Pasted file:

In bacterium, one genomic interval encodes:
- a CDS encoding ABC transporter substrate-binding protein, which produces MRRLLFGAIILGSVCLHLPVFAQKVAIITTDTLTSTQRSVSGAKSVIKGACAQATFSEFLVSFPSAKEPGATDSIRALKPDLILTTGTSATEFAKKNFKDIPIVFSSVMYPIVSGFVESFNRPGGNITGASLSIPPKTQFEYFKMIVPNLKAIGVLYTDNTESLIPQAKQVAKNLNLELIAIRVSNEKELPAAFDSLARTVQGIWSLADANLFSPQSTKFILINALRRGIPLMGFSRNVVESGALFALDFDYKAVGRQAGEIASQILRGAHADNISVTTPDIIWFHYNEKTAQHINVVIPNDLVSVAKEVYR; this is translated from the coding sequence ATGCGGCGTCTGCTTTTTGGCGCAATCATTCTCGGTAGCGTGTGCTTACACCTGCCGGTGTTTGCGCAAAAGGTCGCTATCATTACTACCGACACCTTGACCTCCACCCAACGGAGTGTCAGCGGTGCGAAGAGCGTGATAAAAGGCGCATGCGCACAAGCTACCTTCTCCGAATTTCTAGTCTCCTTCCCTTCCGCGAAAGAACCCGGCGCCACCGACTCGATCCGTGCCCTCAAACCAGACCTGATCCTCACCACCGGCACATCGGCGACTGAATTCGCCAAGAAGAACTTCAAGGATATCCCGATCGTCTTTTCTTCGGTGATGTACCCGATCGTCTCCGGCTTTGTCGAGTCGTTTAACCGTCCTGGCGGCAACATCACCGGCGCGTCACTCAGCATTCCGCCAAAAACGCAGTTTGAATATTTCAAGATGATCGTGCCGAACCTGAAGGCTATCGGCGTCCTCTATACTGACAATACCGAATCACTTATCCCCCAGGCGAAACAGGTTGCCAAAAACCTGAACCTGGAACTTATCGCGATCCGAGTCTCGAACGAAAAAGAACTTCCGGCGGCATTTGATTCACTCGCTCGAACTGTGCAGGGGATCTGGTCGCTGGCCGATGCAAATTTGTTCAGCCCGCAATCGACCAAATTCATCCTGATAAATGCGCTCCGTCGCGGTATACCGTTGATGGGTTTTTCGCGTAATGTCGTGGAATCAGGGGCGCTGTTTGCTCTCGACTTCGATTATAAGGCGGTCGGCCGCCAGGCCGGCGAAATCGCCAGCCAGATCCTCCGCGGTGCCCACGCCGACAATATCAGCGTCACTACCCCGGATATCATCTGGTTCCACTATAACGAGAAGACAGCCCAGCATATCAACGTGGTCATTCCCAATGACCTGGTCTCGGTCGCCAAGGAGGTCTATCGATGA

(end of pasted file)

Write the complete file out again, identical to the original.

In bacterium, one genomic interval encodes:
- a CDS encoding ABC transporter substrate-binding protein, which produces MRRLLFGAIILGSVCLHLPVFAQKVAIITTDTLTSTQRSVSGAKSVIKGACAQATFSEFLVSFPSAKEPGATDSIRALKPDLILTTGTSATEFAKKNFKDIPIVFSSVMYPIVSGFVESFNRPGGNITGASLSIPPKTQFEYFKMIVPNLKAIGVLYTDNTESLIPQAKQVAKNLNLELIAIRVSNEKELPAAFDSLARTVQGIWSLADANLFSPQSTKFILINALRRGIPLMGFSRNVVESGALFALDFDYKAVGRQAGEIASQILRGAHADNISVTTPDIIWFHYNEKTAQHINVVIPNDLVSVAKEVYR; this is translated from the coding sequence ATGCGGCGTCTGCTTTTTGGCGCAATCATTCTCGGTAGCGTGTGCTTACACCTGCCGGTGTTTGCGCAAAAGGTCGCTATCATTACTACCGACACCTTGACCTCCACCCAACGGAGTGTCAGCGGTGCGAAGAGCGTGATAAAAGGCGCATGCGCACAAGCTACCTTCTCCGAATTTCTAGTCTCCTTCCCTTCCGCGAAAGAACCCGGCGCCACCGACTCGATCCGTGCCCTCAAACCAGACCTGATCCTCACCACCGGCACATCGGCGACTGAATTCGCCAAGAAGAACTTCAAGGATATCCCGATCGTCTTTTCTTCGGTGATGTACCCGATCGTCTCCGGCTTTGTCGAGTCGTTTAACCGTCCTGGCGGCAACATCACCGGCGCGTCACTCAGCATTCCGCCAAAAACGCAGTTTGAATATTTCAAGATGATCGTGCCGAACCTGAAGGCTATCGGCGTCCTCTATACTGACAATACCGAATCACTTATCCCCCAGGCGAAACAGGTTGCCAAAAACCTGAACCTGGAACTTATCGCGATCCGAGTCTCGAACGAAAAAGAACTTCCGGCGGCATTTGATTCACTCGCTCGAACTGTGCAGGGGATCTGGTCGCTGGCCGATGCAAATTTGTTCAGCCCGCAATCGACCAAATTCATCCTGATAAATGCGCTCCGTCGCGGTATACCGTTGATGGGTTTTTCGCGTAATGTCGTGGAATCAGGGGCGCTGTTTGCTCTCGACTTCGATTATAAGGCGGTCGGCCGCCAGGCCGGCGAAATCGCCAGCCAGATCCTCCGCGGTGCCCACGCCGACAATATCAGCGTCACTACCCCGGATATCATCTGGTTCCACTATAACGAGAAGACAGCCCAGCATATCAACGTGGTCATTCCCAATGACCTGGTCTCGGTCGCCAAGGAGGTCTATCGATGA